In another Myth an old-world story is introduced describing Athens as having existed 9000 years before the deluge, and at war with a city founded by Neptune in the island of Atlantis, near the Straits of Gibraltar, where, after a great battle, both victors and vanquished were swallowed up by an earthquake, and the island sank beneath the sea.
The Chariot of the Soul' is a fiction in which the human spirit essays to follow the gods and demi-gods, in a chariot drawn by winged steeds, to the heaven of heavens,
there to contemplate the absolute ideas of truth and beauty and justice. To only a few souls, however, is it granted to reach this celestial region; the rest sink back to earth beneath the load of forgetfulness or vice, and undergo a fresh probation of ten thousand years. During this period
the soul of a man may pass into the life of a beast, and back again into human form. But the remembrance of the heavenly vision is never effaced from the souls who have once gazed on it, and because they are ever fluttering like a bird that longs to soar heavenwards, the world calls them mad. Often, indeed, the struggle is furious with the vicious horse that would draw the chariot of the soul to unlawful deeds, but happy are they who win the victory, and end their lives in a peaceful and genuine friendship.
Another of the philosopher's conceptions is 'The other World,' a thousand leagues above our own, sparkling with gold and precious stones, where men and animals dwell in the purest ether, with keener and more perfect senses, hearing the voices of the gods, and seeing them face to face. Also, he says, there is a chasm in the earth called Tartarus, through which streams of fire and water are ever flowing, and four mighty rivers. This is the abode of the souls who have done evil, where he who was tall in life will be tall after death, and he who had flowing hair will possess it still, where slaves retain the scars of their scourges, and tyrants the prints of their perjuries and misdeeds; the punishment of some being everlasting, and others being released when their prayers to those they have wronged are heard. Those souls, however, who have lived a life of holiness and truth in this world, inhabit the Islands of the Blest, or the purer earth above, in mansions which no tongue may describe, and the joys of which time would fail to tell. Wherefore, he concludes, seeing these things are so, what ought we not to do, to attain virtue and wisdom in this life, when the prize is so glorious, and the hope so great!
The most prophetic, perhaps, of all Plato's dreams, is 'The Story of Er,' a man who, after being killed in battle, came back to life on his funeral pyre, and related what he had seen whilst his soul was separated from his body. In company with other spirits he reached a spot where judges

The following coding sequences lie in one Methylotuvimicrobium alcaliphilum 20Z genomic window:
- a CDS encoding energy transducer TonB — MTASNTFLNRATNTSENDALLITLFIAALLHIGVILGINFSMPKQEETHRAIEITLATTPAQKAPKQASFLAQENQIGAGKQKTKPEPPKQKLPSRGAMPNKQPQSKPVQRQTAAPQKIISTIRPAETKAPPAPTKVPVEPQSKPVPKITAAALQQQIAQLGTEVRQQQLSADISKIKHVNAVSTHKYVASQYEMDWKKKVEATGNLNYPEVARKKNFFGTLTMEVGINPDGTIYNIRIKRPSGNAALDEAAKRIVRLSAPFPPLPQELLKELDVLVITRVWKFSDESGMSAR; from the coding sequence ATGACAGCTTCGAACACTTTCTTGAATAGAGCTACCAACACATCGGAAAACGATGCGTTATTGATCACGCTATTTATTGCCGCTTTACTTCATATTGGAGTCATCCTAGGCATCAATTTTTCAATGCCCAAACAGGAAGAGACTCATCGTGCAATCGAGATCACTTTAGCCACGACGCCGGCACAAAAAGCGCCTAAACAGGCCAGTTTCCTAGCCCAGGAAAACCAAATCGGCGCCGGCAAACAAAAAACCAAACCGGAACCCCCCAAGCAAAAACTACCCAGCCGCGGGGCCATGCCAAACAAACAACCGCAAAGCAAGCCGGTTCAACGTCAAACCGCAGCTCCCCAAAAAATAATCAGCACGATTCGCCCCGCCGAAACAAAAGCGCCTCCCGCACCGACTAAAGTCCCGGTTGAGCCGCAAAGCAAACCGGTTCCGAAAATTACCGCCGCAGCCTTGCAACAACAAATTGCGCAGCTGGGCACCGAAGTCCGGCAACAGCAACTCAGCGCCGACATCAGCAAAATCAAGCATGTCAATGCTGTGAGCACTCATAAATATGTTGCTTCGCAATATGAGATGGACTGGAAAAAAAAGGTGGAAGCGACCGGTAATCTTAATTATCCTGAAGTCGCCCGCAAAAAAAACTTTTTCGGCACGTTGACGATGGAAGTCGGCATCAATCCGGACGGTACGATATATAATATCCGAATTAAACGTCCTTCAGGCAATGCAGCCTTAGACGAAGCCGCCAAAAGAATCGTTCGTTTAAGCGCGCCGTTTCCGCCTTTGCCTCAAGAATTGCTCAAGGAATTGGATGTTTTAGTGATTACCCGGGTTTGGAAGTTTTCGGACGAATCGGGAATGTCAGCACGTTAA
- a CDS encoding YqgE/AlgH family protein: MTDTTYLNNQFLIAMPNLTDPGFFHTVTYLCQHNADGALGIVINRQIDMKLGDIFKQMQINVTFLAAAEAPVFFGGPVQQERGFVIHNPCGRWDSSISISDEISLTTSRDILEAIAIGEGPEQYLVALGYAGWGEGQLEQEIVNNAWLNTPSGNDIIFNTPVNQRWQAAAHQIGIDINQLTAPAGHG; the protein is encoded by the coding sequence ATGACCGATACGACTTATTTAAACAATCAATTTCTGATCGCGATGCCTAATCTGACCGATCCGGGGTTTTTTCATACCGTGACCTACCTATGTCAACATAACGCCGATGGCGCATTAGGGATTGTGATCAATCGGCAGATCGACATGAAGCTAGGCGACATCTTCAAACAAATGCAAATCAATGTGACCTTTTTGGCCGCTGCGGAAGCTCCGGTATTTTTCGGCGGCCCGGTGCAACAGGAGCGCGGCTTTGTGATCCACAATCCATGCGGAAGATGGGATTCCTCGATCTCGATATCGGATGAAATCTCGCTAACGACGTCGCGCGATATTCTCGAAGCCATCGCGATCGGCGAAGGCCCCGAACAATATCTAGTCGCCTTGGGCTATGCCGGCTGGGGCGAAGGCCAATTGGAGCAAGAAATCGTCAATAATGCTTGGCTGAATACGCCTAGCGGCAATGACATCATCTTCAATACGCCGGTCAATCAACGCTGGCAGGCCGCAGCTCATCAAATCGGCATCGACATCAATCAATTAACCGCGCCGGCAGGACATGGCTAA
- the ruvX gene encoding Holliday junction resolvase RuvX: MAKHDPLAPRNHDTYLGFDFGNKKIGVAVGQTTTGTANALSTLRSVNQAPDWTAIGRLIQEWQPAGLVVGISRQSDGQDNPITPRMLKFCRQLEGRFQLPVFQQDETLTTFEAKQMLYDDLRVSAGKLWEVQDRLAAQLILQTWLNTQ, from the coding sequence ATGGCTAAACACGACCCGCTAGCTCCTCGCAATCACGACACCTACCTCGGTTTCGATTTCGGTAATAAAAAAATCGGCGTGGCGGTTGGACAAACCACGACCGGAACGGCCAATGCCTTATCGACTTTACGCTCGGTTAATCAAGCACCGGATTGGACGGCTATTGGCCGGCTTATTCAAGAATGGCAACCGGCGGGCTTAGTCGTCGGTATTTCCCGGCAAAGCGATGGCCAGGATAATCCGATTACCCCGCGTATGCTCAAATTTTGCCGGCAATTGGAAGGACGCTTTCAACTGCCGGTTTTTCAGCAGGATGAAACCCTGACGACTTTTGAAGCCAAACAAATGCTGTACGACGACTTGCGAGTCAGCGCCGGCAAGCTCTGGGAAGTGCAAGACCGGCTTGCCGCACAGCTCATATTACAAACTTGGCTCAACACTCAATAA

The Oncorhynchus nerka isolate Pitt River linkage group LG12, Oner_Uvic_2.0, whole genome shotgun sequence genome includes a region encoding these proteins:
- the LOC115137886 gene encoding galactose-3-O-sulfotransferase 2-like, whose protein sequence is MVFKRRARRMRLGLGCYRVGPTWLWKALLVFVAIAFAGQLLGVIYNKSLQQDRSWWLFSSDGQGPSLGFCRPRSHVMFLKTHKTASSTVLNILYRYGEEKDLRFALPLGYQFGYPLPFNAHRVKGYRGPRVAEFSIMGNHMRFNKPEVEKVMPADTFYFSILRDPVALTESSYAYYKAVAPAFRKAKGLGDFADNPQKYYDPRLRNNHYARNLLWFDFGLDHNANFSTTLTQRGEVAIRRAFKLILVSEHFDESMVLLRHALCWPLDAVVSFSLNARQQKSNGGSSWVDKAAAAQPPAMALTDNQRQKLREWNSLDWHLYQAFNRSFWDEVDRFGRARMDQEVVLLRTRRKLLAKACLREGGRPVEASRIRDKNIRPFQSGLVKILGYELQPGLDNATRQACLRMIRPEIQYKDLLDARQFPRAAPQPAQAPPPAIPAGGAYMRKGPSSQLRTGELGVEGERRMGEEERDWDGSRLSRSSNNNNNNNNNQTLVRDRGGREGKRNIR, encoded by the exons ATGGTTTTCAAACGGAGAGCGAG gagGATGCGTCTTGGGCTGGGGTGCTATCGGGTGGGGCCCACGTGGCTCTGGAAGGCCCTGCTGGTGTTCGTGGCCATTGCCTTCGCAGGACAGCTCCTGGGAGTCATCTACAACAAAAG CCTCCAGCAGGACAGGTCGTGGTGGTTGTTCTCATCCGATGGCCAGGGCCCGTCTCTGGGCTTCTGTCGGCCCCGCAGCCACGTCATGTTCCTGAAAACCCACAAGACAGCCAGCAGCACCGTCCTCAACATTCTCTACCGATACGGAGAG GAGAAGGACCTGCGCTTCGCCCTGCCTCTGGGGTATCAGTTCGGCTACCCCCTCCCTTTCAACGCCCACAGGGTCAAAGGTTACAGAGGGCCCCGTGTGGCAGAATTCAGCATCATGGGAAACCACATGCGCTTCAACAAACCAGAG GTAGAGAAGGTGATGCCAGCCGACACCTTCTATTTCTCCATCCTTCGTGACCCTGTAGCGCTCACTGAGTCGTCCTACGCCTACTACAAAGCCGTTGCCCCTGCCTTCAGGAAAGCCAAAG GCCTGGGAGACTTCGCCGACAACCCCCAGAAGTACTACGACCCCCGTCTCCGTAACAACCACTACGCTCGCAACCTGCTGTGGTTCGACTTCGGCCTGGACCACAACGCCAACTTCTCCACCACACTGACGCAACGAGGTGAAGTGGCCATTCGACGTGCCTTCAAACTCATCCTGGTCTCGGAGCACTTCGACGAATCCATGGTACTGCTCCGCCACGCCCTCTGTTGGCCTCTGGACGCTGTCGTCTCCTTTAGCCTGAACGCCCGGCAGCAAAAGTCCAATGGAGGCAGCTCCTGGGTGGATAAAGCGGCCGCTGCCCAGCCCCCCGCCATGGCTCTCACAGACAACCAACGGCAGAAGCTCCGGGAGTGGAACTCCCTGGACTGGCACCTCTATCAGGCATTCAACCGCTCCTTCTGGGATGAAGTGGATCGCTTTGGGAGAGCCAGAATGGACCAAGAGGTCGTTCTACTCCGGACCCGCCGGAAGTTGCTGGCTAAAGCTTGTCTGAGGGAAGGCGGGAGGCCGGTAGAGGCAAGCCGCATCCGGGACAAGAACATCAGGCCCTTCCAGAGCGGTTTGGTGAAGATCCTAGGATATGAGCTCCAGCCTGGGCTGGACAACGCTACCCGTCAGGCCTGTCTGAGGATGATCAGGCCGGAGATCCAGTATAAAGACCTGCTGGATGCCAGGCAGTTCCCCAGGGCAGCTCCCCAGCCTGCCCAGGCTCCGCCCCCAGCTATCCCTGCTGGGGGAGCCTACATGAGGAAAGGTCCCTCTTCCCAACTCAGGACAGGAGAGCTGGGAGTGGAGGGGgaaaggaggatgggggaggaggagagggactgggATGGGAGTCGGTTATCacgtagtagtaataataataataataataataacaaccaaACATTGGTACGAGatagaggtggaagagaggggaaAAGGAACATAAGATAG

were seated who bade the just ascend by the heavenly way on the right hand, and commanded the unjust to descend by the left hand. The former went forth with joy, embracing and conversing with other souls, telling of their sorrows on earth, and hearing of the bliss of heaven. The latter were seized by wild beings of fiery aspect, to be scourged and tortured, and cast into hell. Er then passed to a region of light where, in the presence of the three daughters of Necessity-Lachesis, Clotho, and Atropos-released souls choose their future lives. Many are influenced by their mortal experiences, and thus Ajax chose the life of a lion, and Agamemnon that of an eagle, whilst Ulysses, weary of his earthly toils, selected a quiet and obscure lot which others had spurned. Having made their choice, the spirits advanced in turn to receive the ratification of their destiny from the hands of the Fates. Thence they passed through the plain of Forgetfulness to the river of Indifference, whose water they drank, and at midnight, as they rested, in a moment they were carried up to their new birth, this way and that, like shooting stars. Er was prevented from drinking any of the water, and how or by what road he reached his body again he knew not; but at dawn he opened his eyes and found himself on the funeral pyre.
In Raphael's picture of the School of Athens, Plato is looking up towards heaven, while Aristotle's eyes are fixed upon the earth, and the text of Platonism may be said to be that this life is but the first stage of an endless existence. His conceptions of an all-wise and all-powerful God rise far above the old mythology, and, almost in the words of the Psalmist, he asks, 'Do not the heavens declare the glory of God, and does not the universal testimony of mankind teach us that a God exists?' In his love for truth he even disparages Homer, whose thrilling imitations of reality render us unmanly and effeminate; and are there not, he adds, sorrows enough in actual life without multiplying them on the stage or in fiction? He admits, however, that the souls of men are swayed by poetry, although the poet may be merely the vehicle of inspiration, without feeling himself the influence of the glorious words he utters.